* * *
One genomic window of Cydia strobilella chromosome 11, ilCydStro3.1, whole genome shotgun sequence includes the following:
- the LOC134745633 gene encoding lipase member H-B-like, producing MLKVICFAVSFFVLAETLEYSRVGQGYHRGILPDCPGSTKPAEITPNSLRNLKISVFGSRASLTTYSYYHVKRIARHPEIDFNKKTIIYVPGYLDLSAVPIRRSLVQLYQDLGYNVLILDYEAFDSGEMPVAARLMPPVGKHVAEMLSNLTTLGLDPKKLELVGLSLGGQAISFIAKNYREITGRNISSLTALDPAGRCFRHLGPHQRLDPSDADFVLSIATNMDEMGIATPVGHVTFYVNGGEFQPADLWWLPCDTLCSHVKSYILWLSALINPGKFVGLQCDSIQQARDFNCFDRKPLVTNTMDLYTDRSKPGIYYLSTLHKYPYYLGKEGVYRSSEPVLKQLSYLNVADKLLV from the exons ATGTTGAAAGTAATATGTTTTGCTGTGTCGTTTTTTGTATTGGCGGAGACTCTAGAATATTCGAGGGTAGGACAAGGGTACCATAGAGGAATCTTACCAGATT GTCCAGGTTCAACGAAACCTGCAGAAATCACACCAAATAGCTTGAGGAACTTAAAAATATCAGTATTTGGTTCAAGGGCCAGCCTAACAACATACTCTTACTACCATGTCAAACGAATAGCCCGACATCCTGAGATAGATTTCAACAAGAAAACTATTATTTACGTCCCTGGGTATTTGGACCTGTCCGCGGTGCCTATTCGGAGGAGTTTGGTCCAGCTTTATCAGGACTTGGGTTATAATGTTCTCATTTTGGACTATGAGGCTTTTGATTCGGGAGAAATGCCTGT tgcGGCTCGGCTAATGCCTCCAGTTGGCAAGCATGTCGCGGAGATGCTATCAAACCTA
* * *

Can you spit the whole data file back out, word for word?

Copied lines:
One genomic window of Cydia strobilella chromosome 11, ilCydStro3.1, whole genome shotgun sequence includes the following:
- the LOC134745633 gene encoding lipase member H-B-like, producing MLKVICFAVSFFVLAETLEYSRVGQGYHRGILPDCPGSTKPAEITPNSLRNLKISVFGSRASLTTYSYYHVKRIARHPEIDFNKKTIIYVPGYLDLSAVPIRRSLVQLYQDLGYNVLILDYEAFDSGEMPVAARLMPPVGKHVAEMLSNLTTLGLDPKKLELVGLSLGGQAISFIAKNYREITGRNISSLTALDPAGRCFRHLGPHQRLDPSDADFVLSIATNMDEMGIATPVGHVTFYVNGGEFQPADLWWLPCDTLCSHVKSYILWLSALINPGKFVGLQCDSIQQARDFNCFDRKPLVTNTMDLYTDRSKPGIYYLSTLHKYPYYLGKEGVYRSSEPVLKQLSYLNVADKLLV from the exons ATGTTGAAAGTAATATGTTTTGCTGTGTCGTTTTTTGTATTGGCGGAGACTCTAGAATATTCGAGGGTAGGACAAGGGTACCATAGAGGAATCTTACCAGATT GTCCAGGTTCAACGAAACCTGCAGAAATCACACCAAATAGCTTGAGGAACTTAAAAATATCAGTATTTGGTTCAAGGGCCAGCCTAACAACATACTCTTACTACCATGTCAAACGAATAGCCCGACATCCTGAGATAGATTTCAACAAGAAAACTATTATTTACGTCCCTGGGTATTTGGACCTGTCCGCGGTGCCTATTCGGAGGAGTTTGGTCCAGCTTTATCAGGACTTGGGTTATAATGTTCTCATTTTGGACTATGAGGCTTTTGATTCGGGAGAAATGCCTGT tgcGGCTCGGCTAATGCCTCCAGTTGGCAAGCATGTCGCGGAGATGCTATCAAACCTA